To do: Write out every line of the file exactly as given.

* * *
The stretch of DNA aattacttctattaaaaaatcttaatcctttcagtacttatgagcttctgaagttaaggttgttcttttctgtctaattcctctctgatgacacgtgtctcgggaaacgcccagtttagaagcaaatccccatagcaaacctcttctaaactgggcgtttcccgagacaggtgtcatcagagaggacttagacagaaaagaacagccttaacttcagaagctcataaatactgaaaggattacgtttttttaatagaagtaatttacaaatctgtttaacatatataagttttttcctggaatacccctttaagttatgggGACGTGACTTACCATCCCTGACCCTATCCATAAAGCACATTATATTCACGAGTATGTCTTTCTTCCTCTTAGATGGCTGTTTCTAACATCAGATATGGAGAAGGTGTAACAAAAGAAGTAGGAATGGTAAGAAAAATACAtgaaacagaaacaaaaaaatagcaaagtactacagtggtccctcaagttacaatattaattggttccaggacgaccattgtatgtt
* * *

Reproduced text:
The stretch of DNA aattacttctattaaaaaatcttaatcctttcagtacttatgagcttctgaagttaaggttgttcttttctgtctaattcctctctgatgacacgtgtctcgggaaacgcccagtttagaagcaaatccccatagcaaacctcttctaaactgggcgtttcccgagacaggtgtcatcagagaggacttagacagaaaagaacagccttaacttcagaagctcataaatactgaaaggattacgtttttttaatagaagtaatttacaaatctgtttaacatatataagttttttcctggaatacccctttaagttatgggGACGTGACTTACCATCCCTGACCCTATCCATAAAGCACATTATATTCACGAGTATGTCTTTCTTCCTCTTAGATGGCTGTTTCTAACATCAGATATGGAGAAGGTGTAACAAAAGAAGTAGGAATGGTAAGAAAAATACAtgaaacagaaacaaaaaaatagcaaagtactacagtggtccctcaagttacaatattaattggttccaggacgaccattgtatgtt